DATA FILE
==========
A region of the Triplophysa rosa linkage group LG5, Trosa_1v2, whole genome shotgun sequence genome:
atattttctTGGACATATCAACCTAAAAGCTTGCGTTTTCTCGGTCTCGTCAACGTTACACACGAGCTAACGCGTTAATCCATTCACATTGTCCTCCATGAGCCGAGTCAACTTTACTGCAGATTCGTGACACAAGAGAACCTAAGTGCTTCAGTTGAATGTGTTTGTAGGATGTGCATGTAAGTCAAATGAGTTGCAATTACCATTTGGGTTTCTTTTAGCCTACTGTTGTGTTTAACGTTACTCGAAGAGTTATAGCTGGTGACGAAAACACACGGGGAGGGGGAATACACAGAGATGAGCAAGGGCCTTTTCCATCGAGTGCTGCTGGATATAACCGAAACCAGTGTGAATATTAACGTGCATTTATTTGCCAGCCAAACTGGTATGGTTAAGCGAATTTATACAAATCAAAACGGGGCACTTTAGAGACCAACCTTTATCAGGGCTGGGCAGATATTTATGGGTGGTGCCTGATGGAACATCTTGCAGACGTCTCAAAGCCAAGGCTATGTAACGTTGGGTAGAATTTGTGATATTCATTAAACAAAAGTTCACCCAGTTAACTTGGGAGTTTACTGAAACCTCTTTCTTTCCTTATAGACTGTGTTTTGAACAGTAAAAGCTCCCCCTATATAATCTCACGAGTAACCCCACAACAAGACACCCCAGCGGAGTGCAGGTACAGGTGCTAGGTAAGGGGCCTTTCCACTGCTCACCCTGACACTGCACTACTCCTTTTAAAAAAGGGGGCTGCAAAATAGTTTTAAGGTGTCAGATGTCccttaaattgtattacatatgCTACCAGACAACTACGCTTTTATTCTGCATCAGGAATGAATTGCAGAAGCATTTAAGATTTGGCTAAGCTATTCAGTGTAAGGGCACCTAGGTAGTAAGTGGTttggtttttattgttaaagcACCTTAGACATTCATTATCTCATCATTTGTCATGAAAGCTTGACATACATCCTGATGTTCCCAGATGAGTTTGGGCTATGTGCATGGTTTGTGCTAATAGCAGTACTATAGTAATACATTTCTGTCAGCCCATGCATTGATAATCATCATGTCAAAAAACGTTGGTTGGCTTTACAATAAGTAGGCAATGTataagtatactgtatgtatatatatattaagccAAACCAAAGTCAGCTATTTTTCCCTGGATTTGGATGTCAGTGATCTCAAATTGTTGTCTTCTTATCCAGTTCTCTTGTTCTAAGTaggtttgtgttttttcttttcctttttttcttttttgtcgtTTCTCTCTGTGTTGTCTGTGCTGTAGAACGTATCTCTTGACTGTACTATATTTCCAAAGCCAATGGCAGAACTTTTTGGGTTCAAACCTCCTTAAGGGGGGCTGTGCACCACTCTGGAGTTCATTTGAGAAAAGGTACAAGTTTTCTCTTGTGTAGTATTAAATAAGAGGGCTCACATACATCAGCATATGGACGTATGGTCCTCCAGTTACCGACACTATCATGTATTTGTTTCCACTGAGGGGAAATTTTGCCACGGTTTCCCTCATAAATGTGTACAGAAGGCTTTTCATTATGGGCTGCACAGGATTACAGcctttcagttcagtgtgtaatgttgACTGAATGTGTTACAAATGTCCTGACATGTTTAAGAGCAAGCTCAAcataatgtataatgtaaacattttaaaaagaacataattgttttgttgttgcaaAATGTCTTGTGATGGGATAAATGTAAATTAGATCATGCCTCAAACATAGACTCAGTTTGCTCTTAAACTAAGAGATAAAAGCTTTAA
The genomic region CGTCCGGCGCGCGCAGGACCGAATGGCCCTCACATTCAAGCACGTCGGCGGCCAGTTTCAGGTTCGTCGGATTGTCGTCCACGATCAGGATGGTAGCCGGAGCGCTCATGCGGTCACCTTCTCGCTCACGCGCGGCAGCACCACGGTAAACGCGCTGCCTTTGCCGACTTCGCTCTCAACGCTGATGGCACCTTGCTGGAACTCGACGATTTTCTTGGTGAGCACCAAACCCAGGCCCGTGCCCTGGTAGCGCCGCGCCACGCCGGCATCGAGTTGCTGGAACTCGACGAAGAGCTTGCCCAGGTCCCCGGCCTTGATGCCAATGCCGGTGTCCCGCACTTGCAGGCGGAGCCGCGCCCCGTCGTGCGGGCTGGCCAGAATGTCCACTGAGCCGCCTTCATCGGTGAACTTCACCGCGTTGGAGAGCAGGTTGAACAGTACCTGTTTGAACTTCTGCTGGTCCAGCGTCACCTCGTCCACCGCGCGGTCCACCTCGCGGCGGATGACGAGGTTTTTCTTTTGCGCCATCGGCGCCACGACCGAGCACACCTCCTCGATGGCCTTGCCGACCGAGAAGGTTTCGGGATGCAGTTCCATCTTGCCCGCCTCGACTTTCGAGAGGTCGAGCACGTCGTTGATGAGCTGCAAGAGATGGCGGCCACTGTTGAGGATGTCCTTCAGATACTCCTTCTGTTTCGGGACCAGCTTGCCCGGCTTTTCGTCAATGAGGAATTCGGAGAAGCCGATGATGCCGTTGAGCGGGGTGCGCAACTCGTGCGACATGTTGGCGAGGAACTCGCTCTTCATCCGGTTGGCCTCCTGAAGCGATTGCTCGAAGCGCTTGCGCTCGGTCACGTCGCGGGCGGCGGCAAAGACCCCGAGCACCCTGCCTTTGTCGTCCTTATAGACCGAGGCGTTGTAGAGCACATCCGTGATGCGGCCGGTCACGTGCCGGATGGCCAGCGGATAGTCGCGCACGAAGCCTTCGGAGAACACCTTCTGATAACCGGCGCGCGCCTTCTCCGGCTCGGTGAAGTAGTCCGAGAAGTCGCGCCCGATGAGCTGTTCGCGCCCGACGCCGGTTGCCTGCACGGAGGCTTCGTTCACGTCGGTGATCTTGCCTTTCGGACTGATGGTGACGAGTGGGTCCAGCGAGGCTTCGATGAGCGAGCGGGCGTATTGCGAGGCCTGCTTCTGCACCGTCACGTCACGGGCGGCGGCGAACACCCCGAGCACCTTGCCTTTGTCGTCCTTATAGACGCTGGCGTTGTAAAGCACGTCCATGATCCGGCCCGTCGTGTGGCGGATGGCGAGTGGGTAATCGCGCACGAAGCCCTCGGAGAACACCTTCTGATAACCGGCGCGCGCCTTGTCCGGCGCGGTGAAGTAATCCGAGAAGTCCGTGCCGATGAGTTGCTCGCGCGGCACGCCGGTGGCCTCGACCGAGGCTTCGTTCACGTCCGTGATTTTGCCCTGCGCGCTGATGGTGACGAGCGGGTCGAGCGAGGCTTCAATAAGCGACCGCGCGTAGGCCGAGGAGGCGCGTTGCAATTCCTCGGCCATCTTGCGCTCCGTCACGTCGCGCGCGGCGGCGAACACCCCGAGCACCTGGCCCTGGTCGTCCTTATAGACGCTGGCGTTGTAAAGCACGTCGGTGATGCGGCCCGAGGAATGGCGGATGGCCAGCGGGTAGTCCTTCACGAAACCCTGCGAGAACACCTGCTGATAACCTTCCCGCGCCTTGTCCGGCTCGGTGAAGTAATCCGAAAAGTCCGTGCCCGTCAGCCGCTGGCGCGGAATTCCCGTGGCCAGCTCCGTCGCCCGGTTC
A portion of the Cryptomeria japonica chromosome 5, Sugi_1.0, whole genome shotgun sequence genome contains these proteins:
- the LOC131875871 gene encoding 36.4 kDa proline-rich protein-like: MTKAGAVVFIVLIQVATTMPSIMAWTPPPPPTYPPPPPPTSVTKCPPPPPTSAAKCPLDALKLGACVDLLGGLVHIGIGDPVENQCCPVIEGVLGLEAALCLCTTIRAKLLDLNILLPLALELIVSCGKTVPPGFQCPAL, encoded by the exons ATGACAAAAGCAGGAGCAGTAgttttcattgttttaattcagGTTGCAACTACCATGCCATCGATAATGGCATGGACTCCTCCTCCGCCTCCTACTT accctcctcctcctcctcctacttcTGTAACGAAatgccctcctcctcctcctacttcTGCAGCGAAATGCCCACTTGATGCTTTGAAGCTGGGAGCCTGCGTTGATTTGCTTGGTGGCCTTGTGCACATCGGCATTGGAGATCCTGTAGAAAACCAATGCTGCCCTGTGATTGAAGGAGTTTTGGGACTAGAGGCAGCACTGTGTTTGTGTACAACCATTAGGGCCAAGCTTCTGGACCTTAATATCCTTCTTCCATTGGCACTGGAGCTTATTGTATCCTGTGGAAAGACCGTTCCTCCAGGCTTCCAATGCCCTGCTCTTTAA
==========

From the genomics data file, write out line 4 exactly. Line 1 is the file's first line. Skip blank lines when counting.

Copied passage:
A portion of the Cryptomeria japonica chromosome 5, Sugi_1.0, whole genome shotgun sequence genome contains these proteins: